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Moving Day Hardcover – November 1, 2006

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Editorial Reviews

From School Library Journal

Starred Review. Grade 3-6–In a series of free-verse poems, 12-year-old Fletch talks about his family's move from Massachusetts to Ohio. While many books deal with the experience of being a new kid in town, few focus in such depth on what was left behind. To be inside his skin, through the sadness of packing, giving things away, doing things one last time, and realizing that other family members are hurting is no small thing. When the movers go, The house feels way too big./Hard to believe that we had/enough stuff, enough love,/to fill all these empty rooms. Like shards of glass, Emery's pencil drawings with their watercolor washes mirror the loss and longing in these poems. Fletcher's carefully chosen images–the new house feeling like a stiff new sweatshirt, a glass doorknob reflecting rainbows of light, and two leaves from the old yard mingling in the new leaves–are all right on target.–Mary Jean Smith, Southside Elementary School, Lebanon, TN
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* "Fletcher's carefully chosen images-the new house feeling like a stiff new sweatshirt, a glass doorknob reflecting rainbows of light, and two leaves from the old yard mingling in the new leaves-are all right on target." --School Library Journal, starred review

"A fine collection." --Kirkus Reviews

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Product Details

  • Age Range: 7 - 12 years
  • Grade Level: 3 - 7
  • Hardcover: 40 pages
  • Publisher: Wordsong (November 1, 2006)
  • Language: English
  • ISBN-10: 1590783395
  • ISBN-13: 978-1590783399
  • Product Dimensions: 10.3 x 7.3 x 0.4 inches
  • Shipping Weight: 11.2 ounces
  • Average Customer Review: 5.0 out of 5 stars  See all reviews (1 customer review)
  • Amazon Best Sellers Rank: #858,499 in Books (See Top 100 in Books)

More About the Author

Ralph Fletcher is a friend of young writers and readers as well as writing teachers. He has written or co-authored many books for writing teachers includng Writing Workshop: The Essential Guide, Teaching the Qualities of Writing, Lessons for the Writer's Notebook, Boy Writers: Reclaiming Their Voices, and Pyrotechnics on the Page: Playful Craft That Sparks Writing. Ralph has worked with teachers around the U.S. and abroad, helping them find wiser ways of teaching writing.

Ralph's many books for students include picture books (Twilight Comes Twice, Hello Harvest Moon, and The Sandman), novels (Fig Pudding, Flying Solo, and Spider Boy), poetry (A Writing Kind of Day and Moving Day), and a memoir, Marshfield Dreams: When I Was a Kid. His novel Uncle Daddy was awarded the Christopher medal in 2002. He has also written a popular series of books for young writers including Poetry Matters, Live Writing, and A Writer's Notebook. Ralph lives with his family in New Hampshire. He is a strong environmentalist who believes we all must work together to live in a more sustainable way. His other passions include travel, good food, dark chocolate, growing orchids, and sports.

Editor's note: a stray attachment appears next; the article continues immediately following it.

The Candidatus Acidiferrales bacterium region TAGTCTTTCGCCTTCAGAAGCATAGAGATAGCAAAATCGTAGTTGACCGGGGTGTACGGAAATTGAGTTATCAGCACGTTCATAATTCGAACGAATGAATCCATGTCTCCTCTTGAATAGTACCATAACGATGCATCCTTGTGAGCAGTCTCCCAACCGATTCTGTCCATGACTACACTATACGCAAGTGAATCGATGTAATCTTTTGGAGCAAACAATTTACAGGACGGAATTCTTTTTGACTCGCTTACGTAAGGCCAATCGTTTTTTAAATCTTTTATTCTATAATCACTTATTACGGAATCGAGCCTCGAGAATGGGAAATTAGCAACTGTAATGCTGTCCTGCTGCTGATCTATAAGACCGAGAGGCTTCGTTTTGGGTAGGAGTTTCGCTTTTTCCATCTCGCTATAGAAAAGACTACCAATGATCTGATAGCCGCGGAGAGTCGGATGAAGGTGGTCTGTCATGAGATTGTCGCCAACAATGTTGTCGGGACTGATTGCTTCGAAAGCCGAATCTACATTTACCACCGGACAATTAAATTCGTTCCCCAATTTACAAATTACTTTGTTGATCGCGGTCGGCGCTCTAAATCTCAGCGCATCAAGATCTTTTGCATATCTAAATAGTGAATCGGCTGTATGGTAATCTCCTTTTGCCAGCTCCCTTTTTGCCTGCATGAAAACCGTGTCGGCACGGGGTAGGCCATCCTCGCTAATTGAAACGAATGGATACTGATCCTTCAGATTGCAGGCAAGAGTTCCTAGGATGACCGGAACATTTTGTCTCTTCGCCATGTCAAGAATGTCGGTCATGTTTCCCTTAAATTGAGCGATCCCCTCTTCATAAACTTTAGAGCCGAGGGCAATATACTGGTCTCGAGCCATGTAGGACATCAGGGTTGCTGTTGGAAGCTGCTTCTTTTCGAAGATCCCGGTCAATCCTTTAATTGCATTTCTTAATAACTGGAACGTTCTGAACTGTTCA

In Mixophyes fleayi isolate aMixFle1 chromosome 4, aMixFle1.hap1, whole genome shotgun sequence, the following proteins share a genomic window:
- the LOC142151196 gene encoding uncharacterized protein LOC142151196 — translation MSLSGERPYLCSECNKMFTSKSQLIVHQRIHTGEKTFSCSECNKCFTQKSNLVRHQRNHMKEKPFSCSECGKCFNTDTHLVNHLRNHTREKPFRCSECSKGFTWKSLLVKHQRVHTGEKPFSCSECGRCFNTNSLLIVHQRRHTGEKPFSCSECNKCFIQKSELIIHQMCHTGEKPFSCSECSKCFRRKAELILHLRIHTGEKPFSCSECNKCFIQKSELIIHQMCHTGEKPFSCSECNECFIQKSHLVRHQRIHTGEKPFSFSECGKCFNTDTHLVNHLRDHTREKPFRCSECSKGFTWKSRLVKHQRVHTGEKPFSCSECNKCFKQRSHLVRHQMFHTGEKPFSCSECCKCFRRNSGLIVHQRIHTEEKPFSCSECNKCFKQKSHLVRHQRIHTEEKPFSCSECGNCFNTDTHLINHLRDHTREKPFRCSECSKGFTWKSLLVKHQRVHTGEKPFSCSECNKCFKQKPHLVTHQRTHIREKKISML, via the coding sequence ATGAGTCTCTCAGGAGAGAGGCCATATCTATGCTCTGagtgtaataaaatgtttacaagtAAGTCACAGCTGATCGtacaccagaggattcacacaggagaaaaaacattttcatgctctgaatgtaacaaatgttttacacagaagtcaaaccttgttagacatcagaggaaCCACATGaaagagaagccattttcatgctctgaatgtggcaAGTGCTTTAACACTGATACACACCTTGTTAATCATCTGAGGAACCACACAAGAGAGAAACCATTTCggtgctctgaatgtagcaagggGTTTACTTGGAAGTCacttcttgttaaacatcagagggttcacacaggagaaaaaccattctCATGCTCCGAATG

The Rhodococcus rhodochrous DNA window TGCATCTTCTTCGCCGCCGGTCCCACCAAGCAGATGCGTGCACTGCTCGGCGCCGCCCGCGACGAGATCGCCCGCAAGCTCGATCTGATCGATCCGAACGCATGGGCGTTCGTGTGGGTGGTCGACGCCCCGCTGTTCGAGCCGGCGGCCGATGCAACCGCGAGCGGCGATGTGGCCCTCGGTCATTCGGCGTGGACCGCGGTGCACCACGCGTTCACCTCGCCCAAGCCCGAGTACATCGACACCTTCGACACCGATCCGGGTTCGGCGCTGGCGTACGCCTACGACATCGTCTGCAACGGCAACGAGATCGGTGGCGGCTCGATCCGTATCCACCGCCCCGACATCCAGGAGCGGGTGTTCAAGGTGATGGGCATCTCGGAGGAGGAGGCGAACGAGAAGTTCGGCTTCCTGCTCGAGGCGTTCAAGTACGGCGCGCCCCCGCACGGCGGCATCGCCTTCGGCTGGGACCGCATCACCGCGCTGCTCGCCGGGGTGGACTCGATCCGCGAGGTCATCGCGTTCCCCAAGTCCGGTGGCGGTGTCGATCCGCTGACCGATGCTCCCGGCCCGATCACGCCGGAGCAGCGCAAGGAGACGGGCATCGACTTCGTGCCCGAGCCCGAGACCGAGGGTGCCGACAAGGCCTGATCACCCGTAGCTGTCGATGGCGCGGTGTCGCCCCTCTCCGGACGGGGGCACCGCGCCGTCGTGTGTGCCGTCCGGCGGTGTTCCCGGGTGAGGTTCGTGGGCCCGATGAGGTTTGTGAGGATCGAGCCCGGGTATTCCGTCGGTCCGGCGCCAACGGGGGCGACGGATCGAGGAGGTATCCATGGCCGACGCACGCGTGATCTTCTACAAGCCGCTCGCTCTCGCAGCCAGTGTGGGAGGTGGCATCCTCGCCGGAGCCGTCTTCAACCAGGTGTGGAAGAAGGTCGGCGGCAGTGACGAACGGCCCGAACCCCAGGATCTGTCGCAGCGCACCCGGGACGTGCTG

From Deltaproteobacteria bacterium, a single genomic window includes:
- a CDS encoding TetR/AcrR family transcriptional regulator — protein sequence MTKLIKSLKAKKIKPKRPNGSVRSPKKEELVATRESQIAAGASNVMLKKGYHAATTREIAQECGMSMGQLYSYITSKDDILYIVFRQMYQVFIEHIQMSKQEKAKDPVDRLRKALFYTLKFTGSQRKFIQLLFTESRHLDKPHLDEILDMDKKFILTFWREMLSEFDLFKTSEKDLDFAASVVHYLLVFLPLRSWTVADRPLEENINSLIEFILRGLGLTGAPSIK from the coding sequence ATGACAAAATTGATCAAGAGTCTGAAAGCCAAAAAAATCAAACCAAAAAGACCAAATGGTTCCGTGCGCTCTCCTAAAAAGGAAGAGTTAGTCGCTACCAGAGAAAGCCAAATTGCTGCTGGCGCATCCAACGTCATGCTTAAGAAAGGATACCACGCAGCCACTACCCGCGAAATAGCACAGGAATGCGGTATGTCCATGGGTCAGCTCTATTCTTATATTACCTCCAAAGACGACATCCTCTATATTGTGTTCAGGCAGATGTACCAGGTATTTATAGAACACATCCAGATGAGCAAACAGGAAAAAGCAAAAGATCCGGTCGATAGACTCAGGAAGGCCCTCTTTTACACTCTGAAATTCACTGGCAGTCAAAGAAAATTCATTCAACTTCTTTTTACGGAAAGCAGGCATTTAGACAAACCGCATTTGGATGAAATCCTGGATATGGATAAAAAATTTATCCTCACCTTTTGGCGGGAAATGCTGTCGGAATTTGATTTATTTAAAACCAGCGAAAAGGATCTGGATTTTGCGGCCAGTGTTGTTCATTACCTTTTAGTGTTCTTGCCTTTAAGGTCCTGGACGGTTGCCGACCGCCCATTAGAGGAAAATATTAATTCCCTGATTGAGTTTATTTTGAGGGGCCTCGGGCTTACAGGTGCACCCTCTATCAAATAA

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Most Helpful Customer Reviews

7 of 7 people found the following review helpful By E. R. Bird HALL OF FAMETOP 500 REVIEWER on December 11, 2006
Format: Hardcover
The other day I was idly flipping through the books in my possession, searching for one contained poems. A well-written book of poems by a single author that also happens to be pleasing to the eye is a rare and wonderful thing. Emphasis on the word "rare". And "Moving Day", to be honest with you, didn't get my attention right off the bat. The cover is rather lovely but I credit illustrator Jennifer Emery for penciling in the autumn leaves that finally lured me closer. Written in a series of small autobiographical poems, author Ralph Fletcher tells the simple story of a twelve-year-old boy whose family is moving from one state to another and the problems that come with something so seemingly simple.

The new mountain bike probably should have tipped Fletch off right from the start. Ditto the fact that his little brother Ray got a hockey outfit out of the clear blue sky. Their family is going to move near to Lake Erie and there isn't a darned thing Fletch can do about it. It's rough. First his friends start separating from him before he's even moved away. Then there's the fact that he'll never see that cute girl, Gwen with the dark sparkly eyes, ever again. Slowly, however, good things happen as well. While packing he finds his Willie Mays baseball card he lost a while ago. He will never (perhaps) carry the unfortunate nickname of "Retch" instead of "Fletch". And when at last he finds himself in a new home with a new room, there are new people about, a doorknob that lights up like a diamond when the sun hits it in the morning, and leaves that swirl, old and new, together.

The writing itself is more than a little clever. For example, Fletch's little brother Ray is always worrying about seemingly minor things.
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